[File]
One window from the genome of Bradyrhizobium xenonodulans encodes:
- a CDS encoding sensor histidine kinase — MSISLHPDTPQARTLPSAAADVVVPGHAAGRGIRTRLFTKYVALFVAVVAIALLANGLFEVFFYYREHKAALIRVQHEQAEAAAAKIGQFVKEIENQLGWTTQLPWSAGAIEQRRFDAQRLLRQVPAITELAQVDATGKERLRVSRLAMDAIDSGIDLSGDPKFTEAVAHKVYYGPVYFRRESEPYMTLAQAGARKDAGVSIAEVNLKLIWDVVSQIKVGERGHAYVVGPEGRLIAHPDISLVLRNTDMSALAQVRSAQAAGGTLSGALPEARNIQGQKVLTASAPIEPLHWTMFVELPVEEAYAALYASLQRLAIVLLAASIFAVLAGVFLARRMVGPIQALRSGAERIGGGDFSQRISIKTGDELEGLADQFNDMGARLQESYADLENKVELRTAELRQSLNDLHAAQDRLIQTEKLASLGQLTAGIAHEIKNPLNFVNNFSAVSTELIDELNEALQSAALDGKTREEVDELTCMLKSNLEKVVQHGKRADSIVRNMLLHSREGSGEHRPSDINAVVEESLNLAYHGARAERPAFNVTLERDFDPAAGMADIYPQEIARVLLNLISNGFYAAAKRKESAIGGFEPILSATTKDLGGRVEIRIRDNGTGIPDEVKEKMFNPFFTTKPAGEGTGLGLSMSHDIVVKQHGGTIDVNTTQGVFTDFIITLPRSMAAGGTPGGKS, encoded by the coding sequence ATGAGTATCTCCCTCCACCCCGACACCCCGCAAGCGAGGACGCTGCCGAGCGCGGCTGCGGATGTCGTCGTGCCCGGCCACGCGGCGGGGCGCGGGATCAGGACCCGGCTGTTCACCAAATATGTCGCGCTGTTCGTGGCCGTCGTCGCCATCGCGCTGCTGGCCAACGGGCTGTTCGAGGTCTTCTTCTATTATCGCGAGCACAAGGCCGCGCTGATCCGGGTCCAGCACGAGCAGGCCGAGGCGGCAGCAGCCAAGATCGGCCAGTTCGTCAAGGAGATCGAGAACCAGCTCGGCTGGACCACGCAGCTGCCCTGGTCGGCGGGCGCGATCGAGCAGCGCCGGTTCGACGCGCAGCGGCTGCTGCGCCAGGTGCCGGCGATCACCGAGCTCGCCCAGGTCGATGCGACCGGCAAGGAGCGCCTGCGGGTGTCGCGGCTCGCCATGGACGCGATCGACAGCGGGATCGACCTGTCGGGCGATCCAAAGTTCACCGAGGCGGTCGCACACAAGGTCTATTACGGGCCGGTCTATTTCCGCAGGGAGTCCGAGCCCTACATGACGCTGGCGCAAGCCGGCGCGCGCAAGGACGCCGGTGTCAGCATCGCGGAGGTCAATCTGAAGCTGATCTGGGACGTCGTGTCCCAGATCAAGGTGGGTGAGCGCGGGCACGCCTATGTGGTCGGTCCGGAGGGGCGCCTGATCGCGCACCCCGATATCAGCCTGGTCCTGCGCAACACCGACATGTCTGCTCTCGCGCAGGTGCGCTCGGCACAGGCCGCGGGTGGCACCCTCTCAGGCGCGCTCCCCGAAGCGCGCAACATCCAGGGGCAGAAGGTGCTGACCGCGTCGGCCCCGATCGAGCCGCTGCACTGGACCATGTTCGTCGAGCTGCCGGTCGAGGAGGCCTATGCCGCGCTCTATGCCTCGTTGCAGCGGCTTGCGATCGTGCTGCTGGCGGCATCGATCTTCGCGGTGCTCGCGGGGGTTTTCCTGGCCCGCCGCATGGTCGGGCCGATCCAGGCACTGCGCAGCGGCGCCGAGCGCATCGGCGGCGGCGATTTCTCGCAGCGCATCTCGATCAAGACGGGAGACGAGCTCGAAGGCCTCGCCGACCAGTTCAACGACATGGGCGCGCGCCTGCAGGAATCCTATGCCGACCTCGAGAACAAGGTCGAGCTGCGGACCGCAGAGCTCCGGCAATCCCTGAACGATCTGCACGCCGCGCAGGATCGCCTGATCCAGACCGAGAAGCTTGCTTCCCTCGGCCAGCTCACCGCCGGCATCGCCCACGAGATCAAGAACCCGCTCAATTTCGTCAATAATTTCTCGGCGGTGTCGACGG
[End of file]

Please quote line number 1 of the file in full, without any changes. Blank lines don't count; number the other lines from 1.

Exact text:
One window from the genome of Bradyrhizobium xenonodulans encodes: